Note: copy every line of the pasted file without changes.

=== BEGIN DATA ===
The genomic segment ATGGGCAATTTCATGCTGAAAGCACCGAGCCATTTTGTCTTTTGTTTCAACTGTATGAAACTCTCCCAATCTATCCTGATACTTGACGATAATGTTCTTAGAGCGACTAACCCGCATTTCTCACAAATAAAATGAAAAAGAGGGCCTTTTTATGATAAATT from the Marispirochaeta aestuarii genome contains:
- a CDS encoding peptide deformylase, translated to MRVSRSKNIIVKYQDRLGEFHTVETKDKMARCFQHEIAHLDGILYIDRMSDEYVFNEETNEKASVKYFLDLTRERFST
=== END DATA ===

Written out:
The genomic segment ATGGGCAATTTCATGCTGAAAGCACCGAGCCATTTTGTCTTTTGTTTCAACTGTATGAAACTCTCCCAATCTATCCTGATACTTGACGATAATGTTCTTAGAGCGACTAACCCGCATTTCTCACAAATAAAATGAAAAAGAGGGCCTTTTTATGATAAATT from the Marispirochaeta aestuarii genome contains:
- a CDS encoding peptide deformylase, translated to MRVSRSKNIIVKYQDRLGEFHTVETKDKMARCFQHEIAHLDGILYIDRMSDEYVFNEETNEKASVKYFLDLTRERFST